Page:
Diary 5/12 to 5/14/22: Protest planned in Bakersfield; empathy; dreamlets; "Charles Adolphus Spree"; fiction writing and contentment; Wittgenstein; WordPress stats; The World Needs Me; philosophy club?
Writing when it flows, and when it doesn't; my way to happiness; pain perception; click bait; Nog and fiction; Pablo does it again; Chomsky on Ukraine.
Less psych, more writing! And less TV. Firing up the Fynn novel again; MK Ultra and Pablo's sources; poetry tiff; the mad Russian and Fox "News"; Saint Clara and other DVDs
Reviews of Frozen, Catwoman, and other movies; heart attack scare; book-buying splurge; my whims; publishing plan; and the usual blather.
Hatcheting WW84 and Andromeda; Tolstoy's Confession; abandoning The Lolita Curse and possible plans for my future as a novelist. Etc.
I should not think of my effort as “writing a novel,” because I don’t know how to do that, and the thought makes me anxious. Rather, my old idea was to “accumulate scenes.” I can write scenes. It’s been five years since I wrote fiction...
Here are some notes on writing and “my method,” especially related to producing first drafts; from March of 2010. This was written early in my prison career; I will post further material on writing from the Prison Diary (which continues for another six years) as I get it dictated into the computer; this particular material...
A title occurs to me: The Curse of Lolita, or perhaps Lolita’s Curse, though the latter seems misleading. Or how about The Blessing of Lolita? I am not taken with it. Later thought: The Lolita Curse; this is the best version. I’ll live with it for a while and see. I’m thinking satire, which is not what I had in mind.
Highlander: I’ll be as honest as I can given that I’ve only ever read your tweets. You seem to me to be a liberal philosopher, slightly damaged, but feisty, a bit cantankerous, but we all get that way with age, and Impassioned about not only your beliefs but with ideas. You like to share.
He appears unexpectedly, escorting the drunken Branwell Brontë to the Parsonage late in the evening. He is assumed by one of the sisters to be another drunk. When he arrives at the Parsonage the next day, the event has unusual interest...
Reading Lolita, enjoying it but also by turns annoyed and bored. It’s a peculiar book, makes me think that Nabokov was so afraid of his theme that he was unable to handle it with complete freedom—though it is, in fact, franker than I remembered.
Even a schedule isn’t necessary; just a bookshelf. Each morning—mornings are best for this kind of work—take the book at the left, sit down with it, and go through it, either page-by-page or marker-by-marker (tape flags for target pages).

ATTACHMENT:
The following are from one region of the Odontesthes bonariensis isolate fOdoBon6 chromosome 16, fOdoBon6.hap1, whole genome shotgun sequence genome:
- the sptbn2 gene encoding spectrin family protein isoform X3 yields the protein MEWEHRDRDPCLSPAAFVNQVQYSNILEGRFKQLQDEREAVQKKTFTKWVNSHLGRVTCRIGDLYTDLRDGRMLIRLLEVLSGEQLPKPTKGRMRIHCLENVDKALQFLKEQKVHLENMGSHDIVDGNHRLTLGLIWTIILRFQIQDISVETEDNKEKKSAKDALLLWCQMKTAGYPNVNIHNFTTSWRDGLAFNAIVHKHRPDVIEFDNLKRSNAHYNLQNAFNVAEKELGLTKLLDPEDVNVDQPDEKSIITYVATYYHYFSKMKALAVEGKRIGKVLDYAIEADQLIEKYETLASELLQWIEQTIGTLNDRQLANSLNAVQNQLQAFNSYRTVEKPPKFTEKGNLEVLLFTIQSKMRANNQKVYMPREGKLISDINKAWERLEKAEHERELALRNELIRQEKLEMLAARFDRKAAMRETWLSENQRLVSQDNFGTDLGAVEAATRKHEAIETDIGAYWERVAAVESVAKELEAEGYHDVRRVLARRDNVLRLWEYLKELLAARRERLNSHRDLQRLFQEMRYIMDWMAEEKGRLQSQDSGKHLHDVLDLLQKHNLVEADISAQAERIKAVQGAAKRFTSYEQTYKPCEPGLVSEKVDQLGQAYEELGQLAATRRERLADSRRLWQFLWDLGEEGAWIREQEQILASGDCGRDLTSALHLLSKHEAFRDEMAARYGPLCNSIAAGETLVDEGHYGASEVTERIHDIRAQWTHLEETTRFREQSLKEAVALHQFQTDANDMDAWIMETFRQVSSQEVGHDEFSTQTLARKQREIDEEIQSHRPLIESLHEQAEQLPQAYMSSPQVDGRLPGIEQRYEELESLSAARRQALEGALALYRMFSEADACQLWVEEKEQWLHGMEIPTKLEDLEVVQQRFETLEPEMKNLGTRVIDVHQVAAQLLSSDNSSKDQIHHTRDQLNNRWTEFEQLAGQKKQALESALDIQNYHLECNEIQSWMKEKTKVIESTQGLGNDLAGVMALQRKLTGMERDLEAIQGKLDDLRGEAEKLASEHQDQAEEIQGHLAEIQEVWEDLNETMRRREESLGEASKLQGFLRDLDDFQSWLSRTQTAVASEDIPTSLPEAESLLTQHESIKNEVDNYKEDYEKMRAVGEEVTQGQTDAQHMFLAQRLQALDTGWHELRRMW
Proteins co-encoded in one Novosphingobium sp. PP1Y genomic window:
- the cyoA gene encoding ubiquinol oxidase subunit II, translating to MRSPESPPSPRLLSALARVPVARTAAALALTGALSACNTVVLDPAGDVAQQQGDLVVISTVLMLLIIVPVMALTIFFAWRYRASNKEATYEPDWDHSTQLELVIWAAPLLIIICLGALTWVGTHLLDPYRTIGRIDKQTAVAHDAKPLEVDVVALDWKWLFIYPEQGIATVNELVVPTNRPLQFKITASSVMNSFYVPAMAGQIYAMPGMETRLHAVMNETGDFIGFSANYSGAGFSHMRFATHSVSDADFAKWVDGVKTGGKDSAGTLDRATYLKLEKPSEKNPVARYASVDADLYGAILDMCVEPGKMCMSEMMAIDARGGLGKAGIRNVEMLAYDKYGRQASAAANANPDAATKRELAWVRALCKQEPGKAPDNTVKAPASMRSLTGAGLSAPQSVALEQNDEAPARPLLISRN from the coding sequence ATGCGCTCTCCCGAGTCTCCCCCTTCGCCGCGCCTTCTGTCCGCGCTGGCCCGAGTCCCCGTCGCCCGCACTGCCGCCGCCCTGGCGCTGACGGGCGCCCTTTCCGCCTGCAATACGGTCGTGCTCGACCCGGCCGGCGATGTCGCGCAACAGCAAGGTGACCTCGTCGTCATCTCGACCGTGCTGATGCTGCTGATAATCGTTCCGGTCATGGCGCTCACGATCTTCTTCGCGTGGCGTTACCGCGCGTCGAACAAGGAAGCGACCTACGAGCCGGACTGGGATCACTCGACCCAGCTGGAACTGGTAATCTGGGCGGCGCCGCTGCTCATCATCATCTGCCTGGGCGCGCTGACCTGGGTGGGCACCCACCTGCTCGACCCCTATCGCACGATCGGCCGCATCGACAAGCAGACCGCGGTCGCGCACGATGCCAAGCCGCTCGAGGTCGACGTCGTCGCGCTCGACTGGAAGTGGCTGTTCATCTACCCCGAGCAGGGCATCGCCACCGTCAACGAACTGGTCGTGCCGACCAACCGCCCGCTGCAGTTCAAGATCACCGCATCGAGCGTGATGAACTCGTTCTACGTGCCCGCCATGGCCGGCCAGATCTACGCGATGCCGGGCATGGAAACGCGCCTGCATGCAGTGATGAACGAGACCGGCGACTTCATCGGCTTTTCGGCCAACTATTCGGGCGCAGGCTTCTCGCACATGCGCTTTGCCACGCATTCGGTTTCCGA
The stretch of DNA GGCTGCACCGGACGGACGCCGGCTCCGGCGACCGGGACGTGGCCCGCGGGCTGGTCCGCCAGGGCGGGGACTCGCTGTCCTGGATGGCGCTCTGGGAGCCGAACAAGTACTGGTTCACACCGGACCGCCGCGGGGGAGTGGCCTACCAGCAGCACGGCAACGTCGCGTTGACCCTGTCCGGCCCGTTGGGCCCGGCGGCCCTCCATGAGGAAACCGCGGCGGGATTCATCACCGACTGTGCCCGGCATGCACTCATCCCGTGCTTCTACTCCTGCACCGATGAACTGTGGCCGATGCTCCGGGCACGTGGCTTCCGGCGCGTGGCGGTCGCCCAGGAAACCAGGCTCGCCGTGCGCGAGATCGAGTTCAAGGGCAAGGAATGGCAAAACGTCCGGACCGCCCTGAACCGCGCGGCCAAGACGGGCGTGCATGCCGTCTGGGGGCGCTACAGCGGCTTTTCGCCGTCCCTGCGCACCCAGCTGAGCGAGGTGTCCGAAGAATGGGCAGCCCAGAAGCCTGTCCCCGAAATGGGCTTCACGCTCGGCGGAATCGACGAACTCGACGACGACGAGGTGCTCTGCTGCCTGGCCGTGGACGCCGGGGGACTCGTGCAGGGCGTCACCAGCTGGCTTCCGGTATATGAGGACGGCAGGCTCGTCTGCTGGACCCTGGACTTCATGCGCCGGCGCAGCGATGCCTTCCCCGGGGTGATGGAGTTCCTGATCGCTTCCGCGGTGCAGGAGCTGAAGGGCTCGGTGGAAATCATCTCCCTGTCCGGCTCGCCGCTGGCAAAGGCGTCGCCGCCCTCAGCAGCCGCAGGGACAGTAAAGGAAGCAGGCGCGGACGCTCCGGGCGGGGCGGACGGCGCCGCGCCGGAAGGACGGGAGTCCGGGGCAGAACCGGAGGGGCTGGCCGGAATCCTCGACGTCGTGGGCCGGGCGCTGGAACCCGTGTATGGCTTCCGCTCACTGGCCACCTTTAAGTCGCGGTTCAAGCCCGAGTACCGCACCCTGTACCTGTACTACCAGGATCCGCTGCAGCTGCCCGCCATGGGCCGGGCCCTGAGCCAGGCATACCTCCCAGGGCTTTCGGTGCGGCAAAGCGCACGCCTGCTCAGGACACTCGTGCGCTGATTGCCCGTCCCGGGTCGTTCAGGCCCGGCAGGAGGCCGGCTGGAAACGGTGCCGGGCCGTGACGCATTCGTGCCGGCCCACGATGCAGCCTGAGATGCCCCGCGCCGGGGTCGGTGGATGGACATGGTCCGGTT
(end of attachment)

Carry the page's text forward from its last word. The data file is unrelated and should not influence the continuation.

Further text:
I’m thinking that the reading I do, which I called “sifting” a while back, mostly doesn’t stick except in the form of externalized memory. That is, I highlight in books and/or type out quotes in my Collected Quotations book, but I don’t often review these products. So I sift out the gems, but don’t make much use of them. I need to make more use of them. Then I won’t be feeling like I’m just wasting time. In fact, the process, which grew by itself, seems efficient...
So, am I going to commit to writing, or not? Turning Pro? I think that I must—I think I’m at a “make or break” point in my life, and must make something lest I break something. It seems most natural to start each day with diary writing, unless some day I wake with an urgent need to work on another project. Of course, it would be a mistake to allow myself to be distracted by the diary to the point that I never work on anything else.
I’ve been depressed, I have to admit it. Around 6 pm I was ready to go to bed. But I got into Korzybski, finally, and now it’s 9:00. I stuffed myself with chocolate chip cookies instead of eating dinner. It’s been a long time since I’ve binged like that. How many cookies? About eight. Breakfast was also a mess—I felt kind of sick when I got up, so I started with two cookies and a banana. Then a diet Dr. Pepper...
The Hemlock Club was good today, though a bit shorter than usual. Four attended. I ate too much at Dagny’s. We talked about Poe’s poem, “Alone,” which Pablo had prepared for us, I took some notes (hence these details), D sang (from his phone) “Silent Night,” a very creditable performance, I talked about how I was a lousy employee and got fired from virtually every job I ever held, Salomé worked on a watercolored bookmark which she presented to me, I asked Salomé to marry me (a joke), I talked about Norman Cousins: Anatomy of an Illness (but had the title completely wrong), D mentioned The Biology of Hope by Bruce Lipton (which sounds really interesting), and we all went for a walk around downtown Bakersfield (it was fun).
Nearing the end of Goldberg’s book. It’s very interesting, and I’ve had the thought that “the best books about writing aren’t about writing, but about writing and something.” What Goldberg offers to the aspiring writer mostly isn’t practical advice about methods or anything, but heart. And perhaps sincerity and courage.